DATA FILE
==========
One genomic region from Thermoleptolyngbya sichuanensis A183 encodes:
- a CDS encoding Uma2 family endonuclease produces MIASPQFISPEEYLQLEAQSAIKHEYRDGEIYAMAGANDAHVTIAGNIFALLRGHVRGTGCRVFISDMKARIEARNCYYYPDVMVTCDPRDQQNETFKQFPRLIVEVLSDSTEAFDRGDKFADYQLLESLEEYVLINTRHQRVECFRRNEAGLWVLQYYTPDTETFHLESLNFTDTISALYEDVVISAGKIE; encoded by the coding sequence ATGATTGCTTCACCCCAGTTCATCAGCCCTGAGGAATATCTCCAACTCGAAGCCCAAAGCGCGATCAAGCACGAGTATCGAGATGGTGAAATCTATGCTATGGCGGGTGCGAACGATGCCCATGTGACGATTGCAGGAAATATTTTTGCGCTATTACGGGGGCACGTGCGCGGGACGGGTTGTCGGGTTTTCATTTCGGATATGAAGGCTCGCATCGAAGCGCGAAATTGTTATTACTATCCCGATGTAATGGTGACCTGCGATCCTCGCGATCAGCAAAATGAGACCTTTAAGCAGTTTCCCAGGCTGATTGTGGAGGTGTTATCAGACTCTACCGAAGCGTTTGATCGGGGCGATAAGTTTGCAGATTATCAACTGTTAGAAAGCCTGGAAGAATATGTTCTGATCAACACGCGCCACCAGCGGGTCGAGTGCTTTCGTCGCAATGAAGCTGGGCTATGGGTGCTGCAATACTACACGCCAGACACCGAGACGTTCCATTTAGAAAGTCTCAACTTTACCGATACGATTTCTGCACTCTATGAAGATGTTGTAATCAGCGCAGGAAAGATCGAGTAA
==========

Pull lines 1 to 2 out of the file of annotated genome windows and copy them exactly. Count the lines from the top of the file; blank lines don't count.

One genomic region from Thermoleptolyngbya sichuanensis A183 encodes:
- a CDS encoding Uma2 family endonuclease produces MIASPQFISPEEYLQLEAQSAIKHEYRDGEIYAMAGANDAHVTIAGNIFALLRGHVRGTGCRVFISDMKARIEARNCYYYPDVMVTCDPRDQQNETFKQFPRLIVEVLSDSTEAFDRGDKFADYQLLESLEEYVLINTRHQRVECFRRNEAGLWVLQYYTPDTETFHLESLNFTDTISALYEDVVISAGKIE; encoded by the coding sequence ATGATTGCTTCACCCCAGTTCATCAGCCCTGAGGAATATCTCCAACTCGAAGCCCAAAGCGCGATCAAGCACGAGTATCGAGATGGTGAAATCTATGCTATGGCGGGTGCGAACGATGCCCATGTGACGATTGCAGGAAATATTTTTGCGCTATTACGGGGGCACGTGCGCGGGACGGGTTGTCGGGTTTTCATTTCGGATATGAAGGCTCGCATCGAAGCGCGAAATTGTTATTACTATCCCGATGTAATGGTGACCTGCGATCCTCGCGATCAGCAAAATGAGACCTTTAAGCAGTTTCCCAGGCTGATTGTGGAGGTGTTATCAGACTCTACCGAAGCGTTTGATCGGGGCGATAAGTTTGCAGATTATCAACTGTTAGAAAGCCTGGAAGAATATGTTCTGATCAACACGCGCCACCAGCGGGTCGAGTGCTTTCGTCGCAATGAAGCTGGGCTATGGGTGCTGCAATACTACACGCCAGACACCGAGACGTTCCATTTAGAAAGTCTCAACTTTACCGATACGATTTCTGCACTCTATGAAGATGTTGTAATCAGCGCAGGAAAGATCGAGTAA